Fat Dog live in Bristol: welcome to the cult

Fat Dog live review from Bristol

The music industry hype machine really has had its work cut out in the last few years. So many bands in their infancy have been on the receiving end of unimaginable levels of adulation that has propelled them into the spotlight.

For some, the hype consumes them and the pressure becomes too much to tackle for such relative newcomers, while others take to it like a duck to water, relishing the immediate challenge of confronting stardom head on.

The debut headline tour from London hotshots Fat Dog was their chance to show they’re on the latter track, and having only released one single to date, the expectation is very much there for them that they’ll be here for the long run and manufacture themselves a stratospheric rise from the early acclaim.

They’ve been on the receiving end of the Lou Smith treatment, whereby if your video shot at The Windmill by the man himself goes semi viral, then you’ll probably do alright for yourselves in the coming years. It also bears noting that their debut single, ‘King of the Slugs’ was released via indie stalwarts Domino, who have a pretty good track record for championing new acts that have gone massive on the back of one song (see Arctic Monkeys, Wet Leg et al).

Their show at Bristol’s Strange Brew presents a different challenge however, as many wonder how the band would fare bringing their explosive live show to a headline slot outside of their hometown. To put it simply, there’s probably no cause for concern with how things have gone so far.

Opening for Fat Dog were The New Eves, a band who haven’t quite received the same levels of hype in their early days, but are deserving of any praise coming their way.

The Brighton-based four-piece make freakish folk music, with shades of Patti Smith in the delivery of vocalist/cellist Nina Winder-Lind, but also manage to find comparisons in modern contemporaries like Naima Bock.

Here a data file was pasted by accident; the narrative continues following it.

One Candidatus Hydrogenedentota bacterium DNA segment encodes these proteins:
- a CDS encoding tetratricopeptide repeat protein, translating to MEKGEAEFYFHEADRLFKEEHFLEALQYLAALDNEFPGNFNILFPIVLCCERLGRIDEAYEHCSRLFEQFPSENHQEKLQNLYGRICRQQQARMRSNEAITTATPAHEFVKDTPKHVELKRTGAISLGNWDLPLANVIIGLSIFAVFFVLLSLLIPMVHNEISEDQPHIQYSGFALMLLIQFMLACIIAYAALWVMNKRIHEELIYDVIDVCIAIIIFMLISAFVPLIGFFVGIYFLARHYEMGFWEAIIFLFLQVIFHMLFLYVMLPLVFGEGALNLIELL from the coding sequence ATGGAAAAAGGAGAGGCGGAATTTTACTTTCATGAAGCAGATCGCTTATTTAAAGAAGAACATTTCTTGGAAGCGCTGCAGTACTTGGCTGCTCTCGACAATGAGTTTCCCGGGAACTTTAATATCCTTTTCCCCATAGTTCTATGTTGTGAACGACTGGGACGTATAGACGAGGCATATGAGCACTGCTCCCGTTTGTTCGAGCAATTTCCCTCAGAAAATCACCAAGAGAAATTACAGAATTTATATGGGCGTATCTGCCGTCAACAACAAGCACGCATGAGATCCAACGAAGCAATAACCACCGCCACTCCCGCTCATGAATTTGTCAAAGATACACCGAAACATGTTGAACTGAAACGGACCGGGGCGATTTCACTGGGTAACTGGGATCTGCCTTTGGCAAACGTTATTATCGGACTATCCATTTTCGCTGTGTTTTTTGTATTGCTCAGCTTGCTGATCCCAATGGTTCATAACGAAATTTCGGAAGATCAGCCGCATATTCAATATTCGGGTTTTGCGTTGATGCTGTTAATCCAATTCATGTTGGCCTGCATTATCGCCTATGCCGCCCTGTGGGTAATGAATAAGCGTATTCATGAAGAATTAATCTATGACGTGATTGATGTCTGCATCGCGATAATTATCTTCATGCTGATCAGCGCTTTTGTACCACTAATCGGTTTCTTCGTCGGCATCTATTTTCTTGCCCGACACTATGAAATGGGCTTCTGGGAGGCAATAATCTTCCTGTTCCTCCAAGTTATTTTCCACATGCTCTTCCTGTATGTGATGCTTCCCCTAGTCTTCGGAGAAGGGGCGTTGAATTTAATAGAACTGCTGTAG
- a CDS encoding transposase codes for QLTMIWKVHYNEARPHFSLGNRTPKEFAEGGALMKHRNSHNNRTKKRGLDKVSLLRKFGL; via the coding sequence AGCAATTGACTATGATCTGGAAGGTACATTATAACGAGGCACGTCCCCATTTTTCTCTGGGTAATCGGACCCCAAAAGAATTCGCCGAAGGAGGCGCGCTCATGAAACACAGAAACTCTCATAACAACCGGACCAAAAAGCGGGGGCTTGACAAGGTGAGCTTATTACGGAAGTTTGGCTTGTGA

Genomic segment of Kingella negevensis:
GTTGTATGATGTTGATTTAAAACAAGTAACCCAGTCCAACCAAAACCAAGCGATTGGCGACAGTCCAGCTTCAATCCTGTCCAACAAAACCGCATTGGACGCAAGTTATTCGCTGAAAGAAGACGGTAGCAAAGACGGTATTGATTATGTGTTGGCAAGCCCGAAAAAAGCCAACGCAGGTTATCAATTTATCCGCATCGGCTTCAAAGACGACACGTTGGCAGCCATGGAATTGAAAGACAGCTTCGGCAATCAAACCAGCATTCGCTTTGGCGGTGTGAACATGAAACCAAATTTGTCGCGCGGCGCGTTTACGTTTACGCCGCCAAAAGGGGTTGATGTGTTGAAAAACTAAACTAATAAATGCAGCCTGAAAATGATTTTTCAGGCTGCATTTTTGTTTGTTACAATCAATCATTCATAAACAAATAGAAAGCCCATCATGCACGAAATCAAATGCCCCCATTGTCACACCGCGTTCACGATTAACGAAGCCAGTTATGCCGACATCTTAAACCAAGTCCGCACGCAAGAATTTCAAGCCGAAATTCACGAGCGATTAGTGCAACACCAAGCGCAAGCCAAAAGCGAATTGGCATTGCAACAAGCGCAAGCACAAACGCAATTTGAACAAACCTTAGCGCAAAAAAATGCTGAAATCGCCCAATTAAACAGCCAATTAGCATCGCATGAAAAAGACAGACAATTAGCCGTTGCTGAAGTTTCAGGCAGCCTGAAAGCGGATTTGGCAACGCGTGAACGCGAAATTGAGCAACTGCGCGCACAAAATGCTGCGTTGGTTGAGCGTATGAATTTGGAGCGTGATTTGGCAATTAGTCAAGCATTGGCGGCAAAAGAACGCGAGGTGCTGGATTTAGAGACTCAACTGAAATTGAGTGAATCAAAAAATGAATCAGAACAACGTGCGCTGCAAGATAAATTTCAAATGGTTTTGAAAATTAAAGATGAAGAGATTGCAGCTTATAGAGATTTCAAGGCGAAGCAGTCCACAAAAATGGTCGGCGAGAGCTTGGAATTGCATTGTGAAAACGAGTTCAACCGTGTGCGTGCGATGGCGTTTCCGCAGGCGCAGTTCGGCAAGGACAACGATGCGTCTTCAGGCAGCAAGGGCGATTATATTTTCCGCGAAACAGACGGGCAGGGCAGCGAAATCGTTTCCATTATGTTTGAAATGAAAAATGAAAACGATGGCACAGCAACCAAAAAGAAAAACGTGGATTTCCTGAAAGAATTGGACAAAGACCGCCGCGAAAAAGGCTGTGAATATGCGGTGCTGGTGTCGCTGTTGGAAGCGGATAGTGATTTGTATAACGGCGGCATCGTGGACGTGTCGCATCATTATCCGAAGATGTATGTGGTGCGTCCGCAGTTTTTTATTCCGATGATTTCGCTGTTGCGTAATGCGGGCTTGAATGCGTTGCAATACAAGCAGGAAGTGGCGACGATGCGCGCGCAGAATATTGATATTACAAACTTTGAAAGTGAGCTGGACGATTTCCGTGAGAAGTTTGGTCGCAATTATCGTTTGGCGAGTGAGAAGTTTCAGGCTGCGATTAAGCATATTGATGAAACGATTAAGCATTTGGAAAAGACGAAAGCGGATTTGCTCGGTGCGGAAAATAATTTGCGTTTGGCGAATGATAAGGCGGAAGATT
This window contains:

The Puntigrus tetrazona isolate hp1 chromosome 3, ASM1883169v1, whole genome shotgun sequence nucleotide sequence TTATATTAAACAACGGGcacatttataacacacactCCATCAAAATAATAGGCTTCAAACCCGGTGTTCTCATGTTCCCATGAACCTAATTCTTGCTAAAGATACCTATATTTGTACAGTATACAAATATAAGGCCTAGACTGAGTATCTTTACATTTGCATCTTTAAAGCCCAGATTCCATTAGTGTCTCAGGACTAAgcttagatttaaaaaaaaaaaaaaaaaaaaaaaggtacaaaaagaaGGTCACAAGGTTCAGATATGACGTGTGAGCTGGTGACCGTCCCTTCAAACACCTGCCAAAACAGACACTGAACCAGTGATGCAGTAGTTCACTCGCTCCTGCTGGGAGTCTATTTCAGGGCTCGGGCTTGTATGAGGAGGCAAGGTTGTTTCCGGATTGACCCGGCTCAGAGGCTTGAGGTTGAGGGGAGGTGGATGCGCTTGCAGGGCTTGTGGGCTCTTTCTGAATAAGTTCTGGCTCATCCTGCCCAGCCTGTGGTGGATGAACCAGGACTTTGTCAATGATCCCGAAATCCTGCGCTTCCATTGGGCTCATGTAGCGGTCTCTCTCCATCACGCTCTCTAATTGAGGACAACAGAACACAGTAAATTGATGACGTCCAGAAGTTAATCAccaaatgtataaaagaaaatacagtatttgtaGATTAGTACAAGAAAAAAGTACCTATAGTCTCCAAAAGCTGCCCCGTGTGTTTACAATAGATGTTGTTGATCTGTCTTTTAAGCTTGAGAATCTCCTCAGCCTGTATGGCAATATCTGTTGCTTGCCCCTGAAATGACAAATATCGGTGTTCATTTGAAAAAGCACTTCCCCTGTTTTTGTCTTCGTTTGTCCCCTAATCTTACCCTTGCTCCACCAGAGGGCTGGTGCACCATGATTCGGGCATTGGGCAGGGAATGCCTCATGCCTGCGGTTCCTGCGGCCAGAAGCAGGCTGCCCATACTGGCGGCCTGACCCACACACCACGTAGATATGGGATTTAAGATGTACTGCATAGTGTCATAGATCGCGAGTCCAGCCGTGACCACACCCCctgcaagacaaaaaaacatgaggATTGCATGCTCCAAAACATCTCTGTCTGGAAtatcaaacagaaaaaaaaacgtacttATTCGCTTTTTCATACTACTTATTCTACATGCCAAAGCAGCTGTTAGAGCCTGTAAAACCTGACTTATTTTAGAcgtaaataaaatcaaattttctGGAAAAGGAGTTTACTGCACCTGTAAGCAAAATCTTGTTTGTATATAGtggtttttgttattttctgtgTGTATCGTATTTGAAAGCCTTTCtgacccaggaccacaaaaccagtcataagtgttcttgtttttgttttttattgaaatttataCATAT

With gorgeous harmonies abound, whether in the three-part vocals or in the interplay between flute, cello and violin, there’s something so raw about them even with their largely pastoral sound, and based on the live show and impressive nature of early singles ‘Mother’ and ‘Original Sin’, there’s definitely signs that the group can build upon this to begin to drum up just as much excitement as the headline act have managed to conjure.

Fat Dog on the other hand are a totally different beast, and beast wouldn’t be an inaccurate way to describe them. Their shows have garnered a reputation for being somewhat feral – band and audience alike – and this show begins as it desires to go on as they enter the stage to an intense drone, immediately stoking the fire.

The audience respond accordingly with their own absurdity. An elderly member of the audience storming the stage to present frontman Joe Love with what looked like a small potato (I’m reliably told this isn’t her first rodeo when it comes to delivering garden produce to live acts), Fat Dog, however, had more than enough weirdness up their sleeves to keep the focus on them.

It isn’t long before the band decide the stage isn’t enough for them, with two members immediately departing to instigate a wall of death two songs into the set, with their keyboard player managing to disconnect all power to his rig in the process. If you think the carnage stops there with the band, you are wrong.

While a cursory glance at their setlist shows that most of their songs still don’t have concrete titles and instead are labelled with time signatures or vibes, you’d think that a lot of what they’re doing is a work in progress, and while in some respects that is true, the midway point of the set sees them deliver their only officially-released song ‘King of the Slugs’, a multi-part rager that straddles industrial post-punk, rave and klezmer.

This is where the energy really kicks in, with the crowd beginning to settle into finding their own chaos, although it could be said it’s also where the cracks begin to show.

Entering the crowd to generate a little bit of audience participation by getting them to lower themselves to the floor during a quiet moment only to bounce up again when the energy hits is a tried and tested move, and can be fun when used once or twice in a set. Seven times, however, is pushing things beyond necessity and feels a little bit trite or even lacking in alternative ideas to pursue as a frontperson.

That being said, the command Love has over the audience is something to behold, something akin to a cult leader giving a sermon to his followers. This cultish imagery is further solidified when the band all leave the stage and allow a cloaked figure to enter and deliver a monologue before launching into another riotous number.

There’s no surprise that people are lapping up what Fat Dog has to offer, and fair play to them for being able to whip up such a feverish fanbase in little over a year. If you want a less debauched Fat White Family, maybe look no further, and similarly if you wish that PVA were a bit grimier, this might be your ticket. Anyhow, anyone looking to come and pay worship at the temple of Fat Dog had better do it sometime soon because they’re bound to ascend to higher planes soon.

Photo credit: Jamie MacMillan

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